by Roger Nusbaum AdvisorShares ETF Strategist
There was an interesting series of writeups last week looking at articles posted at Seeking Alpha, TheStreet.com and Forbes where authors may have been paid to write favorable articles about micro/small cap biotechs and where Seeking Alpha was concerned, articles were published anonymously. While Seeking Alpha has a robust policy about anonymous authors, someone who is hellbent to deceive won't be deterred by website policy, robust or otherwise, and so it is believed that articles were not honestly written and were published without truthful disclosures.
There were at least two writeups on this story. Barron's took Seeking Alpha to the woodshed for allowing anonymous contributors in what read like an editorial, but of course Barron's could be viewed as protecting the shield on this one. Fortune had a lengthy news article covering many (maybe all) facets of the story.
It is unclear to me why so many of Seeking Alpha's contributors are anonymous in terms of why that many writers want anonymity and why SA allows it. I am certainly not owed any explanation, but I don't have to understand it either.
I do not have first-hand knowledge of Seeking Alpha's process for allowing writers to contribute on their site but as one of the above links notes there is a lot of content from do-it-yourselfers and college students, and some of these folks have great insight or are on a path to developing great insight, and so it is a positive that SA provides a platform to publish and an opportunity to make money if their comments are interesting enough to create a following. It is very democratizing.
There are also plenty of people contributing who clearly don't know what they are doing. As far as posts that might be dishonest one way or another, if a headline is spammy or obviously about a micro-cap I don't read it.
When I was hired on at TheStreet, I was favorably referred by one of the staff writers, had a job interview, submitted a writing sample and presumably my blog was reviewed by someone there. I also brought some good chops in terms of my blog winning an award and some TV appearances. I am unfamiliar with how their process for bringing new folks has evolved, but I do know there have been many changes in the last nine years.
I got the impression from the Fortune article linked above that TheStreet allows more contributors than they used to.
So the writing world has gotten flatter, but to the extent there are dishonest people infiltrating the world of stock market information, there of course have always been dishonest people in the world of stock market information. There is no getting rid of them, dishonesty is as old as humanity.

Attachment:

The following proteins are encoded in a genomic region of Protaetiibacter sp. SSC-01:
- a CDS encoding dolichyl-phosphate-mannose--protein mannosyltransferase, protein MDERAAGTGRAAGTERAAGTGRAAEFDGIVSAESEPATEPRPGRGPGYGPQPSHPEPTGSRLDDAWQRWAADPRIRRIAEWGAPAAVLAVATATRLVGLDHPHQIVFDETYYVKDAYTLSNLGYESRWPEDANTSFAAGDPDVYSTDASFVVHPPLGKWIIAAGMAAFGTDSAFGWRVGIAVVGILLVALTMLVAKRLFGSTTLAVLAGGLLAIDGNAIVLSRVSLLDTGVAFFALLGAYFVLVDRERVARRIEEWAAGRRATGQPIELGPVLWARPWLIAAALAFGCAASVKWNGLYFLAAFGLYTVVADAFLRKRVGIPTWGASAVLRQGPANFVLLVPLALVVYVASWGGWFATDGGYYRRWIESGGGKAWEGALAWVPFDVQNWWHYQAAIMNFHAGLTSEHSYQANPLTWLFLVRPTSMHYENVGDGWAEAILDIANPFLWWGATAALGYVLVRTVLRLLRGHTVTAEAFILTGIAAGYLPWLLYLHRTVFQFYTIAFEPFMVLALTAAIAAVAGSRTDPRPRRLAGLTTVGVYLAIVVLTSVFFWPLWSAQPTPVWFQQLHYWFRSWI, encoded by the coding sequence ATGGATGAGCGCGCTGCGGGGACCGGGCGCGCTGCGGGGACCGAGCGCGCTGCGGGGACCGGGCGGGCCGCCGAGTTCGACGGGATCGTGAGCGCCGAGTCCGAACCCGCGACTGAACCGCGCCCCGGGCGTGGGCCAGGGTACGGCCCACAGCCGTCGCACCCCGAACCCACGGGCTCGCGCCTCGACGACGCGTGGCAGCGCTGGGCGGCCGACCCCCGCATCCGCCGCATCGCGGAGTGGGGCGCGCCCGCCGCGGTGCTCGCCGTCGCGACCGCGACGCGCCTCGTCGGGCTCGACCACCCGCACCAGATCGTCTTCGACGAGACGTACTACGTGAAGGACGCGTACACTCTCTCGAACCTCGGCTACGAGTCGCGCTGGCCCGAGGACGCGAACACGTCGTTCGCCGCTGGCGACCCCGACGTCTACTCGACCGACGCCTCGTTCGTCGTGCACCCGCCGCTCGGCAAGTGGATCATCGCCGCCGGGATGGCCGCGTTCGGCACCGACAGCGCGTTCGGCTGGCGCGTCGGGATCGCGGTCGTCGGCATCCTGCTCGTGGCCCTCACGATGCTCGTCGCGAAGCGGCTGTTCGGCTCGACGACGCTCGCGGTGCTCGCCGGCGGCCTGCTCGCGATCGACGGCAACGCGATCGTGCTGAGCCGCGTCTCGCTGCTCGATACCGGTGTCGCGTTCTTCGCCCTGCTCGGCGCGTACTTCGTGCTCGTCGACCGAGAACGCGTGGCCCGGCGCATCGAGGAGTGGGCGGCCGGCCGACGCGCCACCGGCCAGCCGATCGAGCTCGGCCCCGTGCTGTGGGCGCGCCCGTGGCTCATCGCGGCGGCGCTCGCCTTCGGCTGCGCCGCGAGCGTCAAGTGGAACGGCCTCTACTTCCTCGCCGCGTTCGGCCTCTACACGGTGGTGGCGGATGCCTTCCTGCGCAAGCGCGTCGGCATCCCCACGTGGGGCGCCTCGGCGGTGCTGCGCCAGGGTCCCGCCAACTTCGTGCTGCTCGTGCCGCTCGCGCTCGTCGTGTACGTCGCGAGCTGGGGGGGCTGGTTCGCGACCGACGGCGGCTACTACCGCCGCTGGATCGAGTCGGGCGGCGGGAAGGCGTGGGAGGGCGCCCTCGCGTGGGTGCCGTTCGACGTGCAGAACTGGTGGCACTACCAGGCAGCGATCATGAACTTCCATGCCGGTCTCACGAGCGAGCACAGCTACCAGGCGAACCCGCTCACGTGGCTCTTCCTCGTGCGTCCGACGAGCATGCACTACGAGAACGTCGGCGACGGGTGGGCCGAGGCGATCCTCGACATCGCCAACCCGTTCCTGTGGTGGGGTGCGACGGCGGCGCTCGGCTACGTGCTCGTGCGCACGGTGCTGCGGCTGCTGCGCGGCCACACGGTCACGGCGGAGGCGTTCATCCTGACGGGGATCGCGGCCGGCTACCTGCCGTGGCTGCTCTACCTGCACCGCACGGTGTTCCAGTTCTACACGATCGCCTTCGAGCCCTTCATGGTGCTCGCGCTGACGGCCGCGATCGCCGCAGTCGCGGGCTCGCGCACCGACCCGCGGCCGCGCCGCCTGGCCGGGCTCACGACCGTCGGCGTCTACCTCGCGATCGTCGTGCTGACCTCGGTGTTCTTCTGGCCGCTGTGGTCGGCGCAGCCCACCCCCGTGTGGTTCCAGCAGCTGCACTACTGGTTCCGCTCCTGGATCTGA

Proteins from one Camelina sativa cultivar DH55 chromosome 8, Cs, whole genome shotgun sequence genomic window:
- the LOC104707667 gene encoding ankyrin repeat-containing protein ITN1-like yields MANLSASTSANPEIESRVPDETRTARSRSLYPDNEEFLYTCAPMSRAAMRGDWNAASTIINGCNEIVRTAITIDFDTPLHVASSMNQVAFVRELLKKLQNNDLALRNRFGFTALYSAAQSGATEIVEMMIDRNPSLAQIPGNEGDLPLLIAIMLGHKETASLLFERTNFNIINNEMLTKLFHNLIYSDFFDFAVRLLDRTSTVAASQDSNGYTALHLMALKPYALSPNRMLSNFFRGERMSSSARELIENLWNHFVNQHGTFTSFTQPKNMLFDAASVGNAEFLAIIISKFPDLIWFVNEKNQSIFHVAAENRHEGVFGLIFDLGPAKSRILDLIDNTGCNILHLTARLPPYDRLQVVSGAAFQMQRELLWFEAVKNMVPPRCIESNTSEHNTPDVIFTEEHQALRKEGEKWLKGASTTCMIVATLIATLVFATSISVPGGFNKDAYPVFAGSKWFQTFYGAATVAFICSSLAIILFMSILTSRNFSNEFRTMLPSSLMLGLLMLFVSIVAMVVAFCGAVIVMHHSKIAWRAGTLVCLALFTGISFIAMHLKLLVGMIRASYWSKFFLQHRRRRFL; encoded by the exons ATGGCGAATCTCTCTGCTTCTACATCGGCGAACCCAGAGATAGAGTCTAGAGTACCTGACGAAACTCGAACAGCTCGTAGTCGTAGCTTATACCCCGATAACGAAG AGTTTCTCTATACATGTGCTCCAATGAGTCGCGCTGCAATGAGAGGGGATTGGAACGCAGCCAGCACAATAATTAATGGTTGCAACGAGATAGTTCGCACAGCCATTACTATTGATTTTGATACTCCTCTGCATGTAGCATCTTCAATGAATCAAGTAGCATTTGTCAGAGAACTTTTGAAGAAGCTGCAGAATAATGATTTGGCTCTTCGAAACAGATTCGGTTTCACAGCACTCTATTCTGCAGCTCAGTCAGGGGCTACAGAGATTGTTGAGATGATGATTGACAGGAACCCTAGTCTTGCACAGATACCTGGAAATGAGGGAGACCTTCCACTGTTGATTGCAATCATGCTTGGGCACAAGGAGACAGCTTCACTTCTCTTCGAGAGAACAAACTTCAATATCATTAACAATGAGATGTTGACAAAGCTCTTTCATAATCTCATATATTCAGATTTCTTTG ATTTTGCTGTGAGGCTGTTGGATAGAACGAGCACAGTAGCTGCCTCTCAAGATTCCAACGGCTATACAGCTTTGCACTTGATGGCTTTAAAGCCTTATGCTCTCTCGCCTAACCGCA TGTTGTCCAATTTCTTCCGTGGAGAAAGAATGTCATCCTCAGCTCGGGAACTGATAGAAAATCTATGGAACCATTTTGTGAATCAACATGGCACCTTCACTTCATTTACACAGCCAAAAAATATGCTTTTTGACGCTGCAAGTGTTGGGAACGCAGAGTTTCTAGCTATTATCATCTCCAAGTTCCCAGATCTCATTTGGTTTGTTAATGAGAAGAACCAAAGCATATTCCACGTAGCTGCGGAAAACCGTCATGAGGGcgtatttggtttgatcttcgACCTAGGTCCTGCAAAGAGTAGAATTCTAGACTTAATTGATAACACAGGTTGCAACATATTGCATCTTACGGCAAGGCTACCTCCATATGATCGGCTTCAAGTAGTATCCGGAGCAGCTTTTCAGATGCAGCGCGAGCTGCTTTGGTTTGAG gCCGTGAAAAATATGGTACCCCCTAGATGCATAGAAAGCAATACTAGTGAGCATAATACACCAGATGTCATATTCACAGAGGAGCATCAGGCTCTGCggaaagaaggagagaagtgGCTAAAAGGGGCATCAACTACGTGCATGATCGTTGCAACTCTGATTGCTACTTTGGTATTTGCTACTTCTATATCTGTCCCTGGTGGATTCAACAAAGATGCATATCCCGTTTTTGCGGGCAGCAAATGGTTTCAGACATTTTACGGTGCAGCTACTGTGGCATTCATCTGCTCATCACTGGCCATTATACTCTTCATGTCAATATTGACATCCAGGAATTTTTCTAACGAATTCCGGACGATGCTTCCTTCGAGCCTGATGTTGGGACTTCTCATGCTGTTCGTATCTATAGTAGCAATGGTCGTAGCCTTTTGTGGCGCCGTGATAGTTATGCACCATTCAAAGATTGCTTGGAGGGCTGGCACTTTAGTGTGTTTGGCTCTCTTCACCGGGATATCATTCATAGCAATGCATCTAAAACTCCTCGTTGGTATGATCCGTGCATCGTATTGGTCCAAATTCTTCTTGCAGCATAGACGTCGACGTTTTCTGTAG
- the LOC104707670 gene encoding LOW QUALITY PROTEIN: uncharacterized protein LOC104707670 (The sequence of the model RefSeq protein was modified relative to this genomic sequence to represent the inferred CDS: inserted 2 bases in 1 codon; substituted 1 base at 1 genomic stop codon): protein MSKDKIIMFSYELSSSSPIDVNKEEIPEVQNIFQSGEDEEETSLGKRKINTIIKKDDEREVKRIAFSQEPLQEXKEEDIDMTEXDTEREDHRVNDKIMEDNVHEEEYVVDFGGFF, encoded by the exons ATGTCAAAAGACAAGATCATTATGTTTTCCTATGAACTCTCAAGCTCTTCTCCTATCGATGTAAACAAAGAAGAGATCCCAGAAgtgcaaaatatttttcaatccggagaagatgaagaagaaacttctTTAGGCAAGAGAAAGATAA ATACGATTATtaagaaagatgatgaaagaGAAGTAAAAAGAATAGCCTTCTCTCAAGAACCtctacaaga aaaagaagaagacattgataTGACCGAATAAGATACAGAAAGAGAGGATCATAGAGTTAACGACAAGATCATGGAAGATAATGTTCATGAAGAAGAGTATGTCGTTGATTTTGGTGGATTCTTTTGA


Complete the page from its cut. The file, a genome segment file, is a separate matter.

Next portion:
Internet chat rooms are no longer what they once were so maybe publishing articles at financial websites is the next step. Just as not all chat rooms' participants are dishonest not all writers of articles are dishonest. In percentage terms it is probably very few. A reader's odds of stumbling across a bad actor or two probably increases dramatically if they read a lot of articles about lottery ticket-biotech stocks written by anonymous authors.
It is appropriate that I disclose the nature of my relationships with Seeking Alpha and TheStreet, but I am putting it here at the end as I suspect most people won't care.
I was one of the first outside contributors to Seeking Alpha. My first article was posted on December 4, 2004, and I believe it was one of the first 100 on their site (it looks like there were a lot of articles that were double published in the early days so first 100 is an estimate). I don't recall ever getting paid once they started paying contributors so if I did get paid it would have been a very small amount like less than $100 and only one time. My experience with Seeking Alpha has always been positive.
I have been a paid contributor to TheStreet.com since 2005. I was brought in as the ETF guy and have stuck with that for the most part. I might guess that out of almost 1000 articles, 900 of them were about ETFs. My experience with TheStreet has been a little clunkier than with Seeking Alpha but TheStreet paid me well over the years.
Disclosure: I have no positions in any stocks mentioned, and no plans to initiate any positions within the next 72 hours. I wrote this article myself, and it expresses my own opinions. I am not receiving compensation for it. I have no business relationship with any company whose stock is mentioned in this article.
Editor's Note: This article covers one or more stocks trading at less than $1 per share and/or with less than a $100 million market cap. Please be aware of the risks associated with these stocks.